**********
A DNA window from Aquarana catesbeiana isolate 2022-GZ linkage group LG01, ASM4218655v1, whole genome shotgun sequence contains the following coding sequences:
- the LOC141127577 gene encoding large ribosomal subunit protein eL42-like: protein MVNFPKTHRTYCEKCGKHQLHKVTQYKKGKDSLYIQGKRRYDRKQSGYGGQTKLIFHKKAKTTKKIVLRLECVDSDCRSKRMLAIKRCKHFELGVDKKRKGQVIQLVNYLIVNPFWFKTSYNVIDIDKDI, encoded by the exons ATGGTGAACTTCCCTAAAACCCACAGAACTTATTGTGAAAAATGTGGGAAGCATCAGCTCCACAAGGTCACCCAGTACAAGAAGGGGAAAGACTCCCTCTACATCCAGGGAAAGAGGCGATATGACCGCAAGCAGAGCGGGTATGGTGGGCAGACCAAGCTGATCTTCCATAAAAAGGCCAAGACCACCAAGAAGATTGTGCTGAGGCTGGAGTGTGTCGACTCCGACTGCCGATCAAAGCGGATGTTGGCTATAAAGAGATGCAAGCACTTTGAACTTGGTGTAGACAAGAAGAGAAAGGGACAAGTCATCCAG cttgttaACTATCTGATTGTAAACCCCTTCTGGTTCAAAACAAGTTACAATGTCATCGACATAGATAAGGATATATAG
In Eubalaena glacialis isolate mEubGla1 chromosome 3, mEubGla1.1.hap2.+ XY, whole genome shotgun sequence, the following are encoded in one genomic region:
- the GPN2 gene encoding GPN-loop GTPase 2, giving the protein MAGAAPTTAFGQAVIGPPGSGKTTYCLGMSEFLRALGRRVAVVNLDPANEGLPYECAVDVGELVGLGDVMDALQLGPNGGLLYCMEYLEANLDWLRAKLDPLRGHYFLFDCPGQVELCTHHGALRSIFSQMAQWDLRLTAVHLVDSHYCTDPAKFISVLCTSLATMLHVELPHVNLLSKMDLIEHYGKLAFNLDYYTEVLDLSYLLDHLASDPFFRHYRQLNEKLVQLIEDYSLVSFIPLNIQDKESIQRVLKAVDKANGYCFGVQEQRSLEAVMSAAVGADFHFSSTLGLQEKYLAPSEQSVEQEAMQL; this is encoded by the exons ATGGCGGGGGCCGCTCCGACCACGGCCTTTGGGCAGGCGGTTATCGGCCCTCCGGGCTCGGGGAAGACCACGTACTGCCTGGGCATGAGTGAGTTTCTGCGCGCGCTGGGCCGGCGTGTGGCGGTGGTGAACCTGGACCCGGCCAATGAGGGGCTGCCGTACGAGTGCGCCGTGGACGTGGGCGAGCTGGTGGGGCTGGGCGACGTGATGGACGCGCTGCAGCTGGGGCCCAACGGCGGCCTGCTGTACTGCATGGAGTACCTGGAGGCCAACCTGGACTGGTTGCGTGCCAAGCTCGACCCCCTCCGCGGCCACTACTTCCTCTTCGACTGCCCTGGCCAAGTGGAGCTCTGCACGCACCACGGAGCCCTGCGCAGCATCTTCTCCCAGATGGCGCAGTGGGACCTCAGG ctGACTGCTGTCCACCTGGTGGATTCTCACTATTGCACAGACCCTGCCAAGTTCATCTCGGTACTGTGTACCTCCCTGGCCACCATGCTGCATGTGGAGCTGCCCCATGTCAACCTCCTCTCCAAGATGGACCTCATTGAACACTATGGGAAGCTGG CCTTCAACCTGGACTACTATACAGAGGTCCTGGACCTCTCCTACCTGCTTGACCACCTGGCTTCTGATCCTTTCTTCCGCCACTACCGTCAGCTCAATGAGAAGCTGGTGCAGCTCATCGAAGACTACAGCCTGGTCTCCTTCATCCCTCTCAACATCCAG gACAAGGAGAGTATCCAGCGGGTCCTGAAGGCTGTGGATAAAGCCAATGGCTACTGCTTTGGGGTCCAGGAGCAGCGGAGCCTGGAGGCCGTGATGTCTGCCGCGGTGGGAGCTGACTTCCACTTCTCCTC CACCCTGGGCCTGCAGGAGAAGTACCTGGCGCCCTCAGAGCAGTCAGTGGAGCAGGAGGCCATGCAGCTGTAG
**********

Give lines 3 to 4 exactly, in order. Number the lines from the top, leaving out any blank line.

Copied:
In Eubalaena glacialis isolate mEubGla1 chromosome 3, mEubGla1.1.hap2.+ XY, whole genome shotgun sequence, the following are encoded in one genomic region:
- the GPN2 gene encoding GPN-loop GTPase 2, giving the protein MAGAAPTTAFGQAVIGPPGSGKTTYCLGMSEFLRALGRRVAVVNLDPANEGLPYECAVDVGELVGLGDVMDALQLGPNGGLLYCMEYLEANLDWLRAKLDPLRGHYFLFDCPGQVELCTHHGALRSIFSQMAQWDLRLTAVHLVDSHYCTDPAKFISVLCTSLATMLHVELPHVNLLSKMDLIEHYGKLAFNLDYYTEVLDLSYLLDHLASDPFFRHYRQLNEKLVQLIEDYSLVSFIPLNIQDKESIQRVLKAVDKANGYCFGVQEQRSLEAVMSAAVGADFHFSSTLGLQEKYLAPSEQSVEQEAMQL; this is encoded by the exons ATGGCGGGGGCCGCTCCGACCACGGCCTTTGGGCAGGCGGTTATCGGCCCTCCGGGCTCGGGGAAGACCACGTACTGCCTGGGCATGAGTGAGTTTCTGCGCGCGCTGGGCCGGCGTGTGGCGGTGGTGAACCTGGACCCGGCCAATGAGGGGCTGCCGTACGAGTGCGCCGTGGACGTGGGCGAGCTGGTGGGGCTGGGCGACGTGATGGACGCGCTGCAGCTGGGGCCCAACGGCGGCCTGCTGTACTGCATGGAGTACCTGGAGGCCAACCTGGACTGGTTGCGTGCCAAGCTCGACCCCCTCCGCGGCCACTACTTCCTCTTCGACTGCCCTGGCCAAGTGGAGCTCTGCACGCACCACGGAGCCCTGCGCAGCATCTTCTCCCAGATGGCGCAGTGGGACCTCAGG ctGACTGCTGTCCACCTGGTGGATTCTCACTATTGCACAGACCCTGCCAAGTTCATCTCGGTACTGTGTACCTCCCTGGCCACCATGCTGCATGTGGAGCTGCCCCATGTCAACCTCCTCTCCAAGATGGACCTCATTGAACACTATGGGAAGCTGG CCTTCAACCTGGACTACTATACAGAGGTCCTGGACCTCTCCTACCTGCTTGACCACCTGGCTTCTGATCCTTTCTTCCGCCACTACCGTCAGCTCAATGAGAAGCTGGTGCAGCTCATCGAAGACTACAGCCTGGTCTCCTTCATCCCTCTCAACATCCAG gACAAGGAGAGTATCCAGCGGGTCCTGAAGGCTGTGGATAAAGCCAATGGCTACTGCTTTGGGGTCCAGGAGCAGCGGAGCCTGGAGGCCGTGATGTCTGCCGCGGTGGGAGCTGACTTCCACTTCTCCTC CACCCTGGGCCTGCAGGAGAAGTACCTGGCGCCCTCAGAGCAGTCAGTGGAGCAGGAGGCCATGCAGCTGTAG